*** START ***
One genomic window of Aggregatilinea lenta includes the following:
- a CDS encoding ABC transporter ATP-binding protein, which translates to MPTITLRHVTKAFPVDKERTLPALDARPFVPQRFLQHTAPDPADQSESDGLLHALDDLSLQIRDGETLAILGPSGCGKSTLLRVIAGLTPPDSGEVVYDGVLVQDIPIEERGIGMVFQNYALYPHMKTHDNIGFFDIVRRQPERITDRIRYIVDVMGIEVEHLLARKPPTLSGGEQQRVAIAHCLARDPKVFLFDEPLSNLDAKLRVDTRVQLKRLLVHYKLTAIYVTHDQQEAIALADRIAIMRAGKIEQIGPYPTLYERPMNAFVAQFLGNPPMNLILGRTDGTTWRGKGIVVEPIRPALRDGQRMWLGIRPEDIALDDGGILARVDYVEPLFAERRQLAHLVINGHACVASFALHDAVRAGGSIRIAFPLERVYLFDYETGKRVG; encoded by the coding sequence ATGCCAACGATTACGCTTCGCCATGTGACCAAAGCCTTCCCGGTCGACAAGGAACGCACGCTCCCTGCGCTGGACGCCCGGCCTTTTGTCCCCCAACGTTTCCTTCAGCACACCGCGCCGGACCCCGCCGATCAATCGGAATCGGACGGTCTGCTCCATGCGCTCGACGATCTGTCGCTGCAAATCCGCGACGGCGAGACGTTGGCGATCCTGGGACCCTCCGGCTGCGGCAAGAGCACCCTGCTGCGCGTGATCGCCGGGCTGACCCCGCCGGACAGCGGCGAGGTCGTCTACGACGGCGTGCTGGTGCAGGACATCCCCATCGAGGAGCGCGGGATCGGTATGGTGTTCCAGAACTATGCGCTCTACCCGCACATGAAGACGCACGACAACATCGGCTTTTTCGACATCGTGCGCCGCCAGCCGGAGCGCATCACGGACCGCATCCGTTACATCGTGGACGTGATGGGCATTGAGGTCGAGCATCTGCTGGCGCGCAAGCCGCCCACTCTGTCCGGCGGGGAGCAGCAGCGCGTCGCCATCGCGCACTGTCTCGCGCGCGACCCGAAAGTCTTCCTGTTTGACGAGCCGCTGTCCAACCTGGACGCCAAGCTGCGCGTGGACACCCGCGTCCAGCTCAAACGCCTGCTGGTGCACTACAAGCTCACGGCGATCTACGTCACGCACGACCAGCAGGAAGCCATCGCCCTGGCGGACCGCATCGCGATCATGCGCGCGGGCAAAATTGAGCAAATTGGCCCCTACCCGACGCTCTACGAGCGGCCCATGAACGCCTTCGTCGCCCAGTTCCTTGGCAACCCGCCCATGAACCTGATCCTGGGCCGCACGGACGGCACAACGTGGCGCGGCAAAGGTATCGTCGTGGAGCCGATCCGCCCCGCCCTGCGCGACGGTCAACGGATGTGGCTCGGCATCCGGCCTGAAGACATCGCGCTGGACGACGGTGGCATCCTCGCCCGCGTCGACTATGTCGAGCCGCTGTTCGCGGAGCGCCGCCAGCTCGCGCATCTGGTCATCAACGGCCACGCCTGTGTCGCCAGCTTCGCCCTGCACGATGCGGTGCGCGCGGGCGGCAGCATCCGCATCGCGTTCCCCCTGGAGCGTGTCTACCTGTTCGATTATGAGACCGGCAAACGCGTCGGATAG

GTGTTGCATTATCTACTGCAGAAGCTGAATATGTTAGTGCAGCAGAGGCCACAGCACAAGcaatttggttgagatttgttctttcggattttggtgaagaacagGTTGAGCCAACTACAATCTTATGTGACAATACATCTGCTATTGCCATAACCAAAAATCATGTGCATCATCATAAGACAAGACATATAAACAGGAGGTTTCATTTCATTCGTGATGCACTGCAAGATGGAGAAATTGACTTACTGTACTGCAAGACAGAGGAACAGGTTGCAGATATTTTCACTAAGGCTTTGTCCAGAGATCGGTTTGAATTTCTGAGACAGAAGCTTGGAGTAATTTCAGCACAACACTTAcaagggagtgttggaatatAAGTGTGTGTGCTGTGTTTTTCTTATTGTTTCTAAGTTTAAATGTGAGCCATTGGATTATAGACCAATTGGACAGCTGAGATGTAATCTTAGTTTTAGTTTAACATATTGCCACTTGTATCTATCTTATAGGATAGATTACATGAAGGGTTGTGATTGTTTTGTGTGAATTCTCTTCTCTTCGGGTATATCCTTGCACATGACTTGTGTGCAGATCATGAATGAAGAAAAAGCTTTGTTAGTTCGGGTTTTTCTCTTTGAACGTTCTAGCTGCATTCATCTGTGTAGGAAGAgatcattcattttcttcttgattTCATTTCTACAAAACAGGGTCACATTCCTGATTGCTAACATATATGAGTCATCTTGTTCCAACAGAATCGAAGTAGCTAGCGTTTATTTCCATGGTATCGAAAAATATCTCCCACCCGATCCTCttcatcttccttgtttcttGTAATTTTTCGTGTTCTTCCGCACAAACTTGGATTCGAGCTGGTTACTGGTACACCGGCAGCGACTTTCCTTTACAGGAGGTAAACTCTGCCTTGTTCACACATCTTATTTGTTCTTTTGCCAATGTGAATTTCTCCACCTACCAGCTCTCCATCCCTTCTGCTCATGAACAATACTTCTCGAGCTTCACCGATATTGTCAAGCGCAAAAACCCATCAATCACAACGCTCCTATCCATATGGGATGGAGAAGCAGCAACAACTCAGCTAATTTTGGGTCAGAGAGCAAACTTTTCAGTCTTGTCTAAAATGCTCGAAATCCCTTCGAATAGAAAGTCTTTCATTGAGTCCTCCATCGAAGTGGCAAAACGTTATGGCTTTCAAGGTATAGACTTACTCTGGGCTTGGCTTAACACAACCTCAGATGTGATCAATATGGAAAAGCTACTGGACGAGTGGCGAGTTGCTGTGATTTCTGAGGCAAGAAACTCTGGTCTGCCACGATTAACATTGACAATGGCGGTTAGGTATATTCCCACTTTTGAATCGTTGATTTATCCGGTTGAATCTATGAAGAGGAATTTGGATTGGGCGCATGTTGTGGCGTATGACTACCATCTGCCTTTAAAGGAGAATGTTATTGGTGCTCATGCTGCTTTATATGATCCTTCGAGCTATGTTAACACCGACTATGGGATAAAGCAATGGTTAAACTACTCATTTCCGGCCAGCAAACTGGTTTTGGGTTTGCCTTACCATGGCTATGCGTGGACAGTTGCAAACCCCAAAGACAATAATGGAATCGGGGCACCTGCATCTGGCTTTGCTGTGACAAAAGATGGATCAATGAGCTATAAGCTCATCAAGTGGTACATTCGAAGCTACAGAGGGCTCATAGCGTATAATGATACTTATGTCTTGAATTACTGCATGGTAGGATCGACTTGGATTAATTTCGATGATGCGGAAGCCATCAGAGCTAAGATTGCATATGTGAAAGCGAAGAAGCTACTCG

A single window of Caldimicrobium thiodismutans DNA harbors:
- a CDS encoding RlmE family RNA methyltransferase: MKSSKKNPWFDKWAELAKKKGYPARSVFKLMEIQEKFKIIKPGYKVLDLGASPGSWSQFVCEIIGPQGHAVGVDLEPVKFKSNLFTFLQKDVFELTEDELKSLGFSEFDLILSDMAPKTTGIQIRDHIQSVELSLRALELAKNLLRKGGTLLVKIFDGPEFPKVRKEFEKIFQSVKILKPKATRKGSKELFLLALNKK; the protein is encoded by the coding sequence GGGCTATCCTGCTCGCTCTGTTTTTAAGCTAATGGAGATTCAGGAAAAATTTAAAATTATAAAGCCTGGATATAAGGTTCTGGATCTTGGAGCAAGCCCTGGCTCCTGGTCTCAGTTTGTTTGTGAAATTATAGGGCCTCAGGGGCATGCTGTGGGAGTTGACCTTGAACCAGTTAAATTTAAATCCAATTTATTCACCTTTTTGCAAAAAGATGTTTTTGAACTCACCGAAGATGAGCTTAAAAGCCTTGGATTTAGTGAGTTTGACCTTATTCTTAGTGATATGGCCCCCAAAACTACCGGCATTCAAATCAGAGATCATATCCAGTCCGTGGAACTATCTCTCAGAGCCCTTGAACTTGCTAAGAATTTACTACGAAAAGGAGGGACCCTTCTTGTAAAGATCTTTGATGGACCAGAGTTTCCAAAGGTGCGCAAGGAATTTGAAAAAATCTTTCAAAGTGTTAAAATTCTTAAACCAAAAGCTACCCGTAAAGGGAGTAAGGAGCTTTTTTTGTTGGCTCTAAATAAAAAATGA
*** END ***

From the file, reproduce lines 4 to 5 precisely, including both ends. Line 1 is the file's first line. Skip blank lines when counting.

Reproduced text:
A single window of Caldimicrobium thiodismutans DNA harbors:
- a CDS encoding RlmE family RNA methyltransferase: MKSSKKNPWFDKWAELAKKKGYPARSVFKLMEIQEKFKIIKPGYKVLDLGASPGSWSQFVCEIIGPQGHAVGVDLEPVKFKSNLFTFLQKDVFELTEDELKSLGFSEFDLILSDMAPKTTGIQIRDHIQSVELSLRALELAKNLLRKGGTLLVKIFDGPEFPKVRKEFEKIFQSVKILKPKATRKGSKELFLLALNKK; the protein is encoded by the coding sequence GGGCTATCCTGCTCGCTCTGTTTTTAAGCTAATGGAGATTCAGGAAAAATTTAAAATTATAAAGCCTGGATATAAGGTTCTGGATCTTGGAGCAAGCCCTGGCTCCTGGTCTCAGTTTGTTTGTGAAATTATAGGGCCTCAGGGGCATGCTGTGGGAGTTGACCTTGAACCAGTTAAATTTAAATCCAATTTATTCACCTTTTTGCAAAAAGATGTTTTTGAACTCACCGAAGATGAGCTTAAAAGCCTTGGATTTAGTGAGTTTGACCTTATTCTTAGTGATATGGCCCCCAAAACTACCGGCATTCAAATCAGAGATCATATCCAGTCCGTGGAACTATCTCTCAGAGCCCTTGAACTTGCTAAGAATTTACTACGAAAAGGAGGGACCCTTCTTGTAAAGATCTTTGATGGACCAGAGTTTCCAAAGGTGCGCAAGGAATTTGAAAAAATCTTTCAAAGTGTTAAAATTCTTAAACCAAAAGCTACCCGTAAAGGGAGTAAGGAGCTTTTTTTGTTGGCTCTAAATAAAAAATGA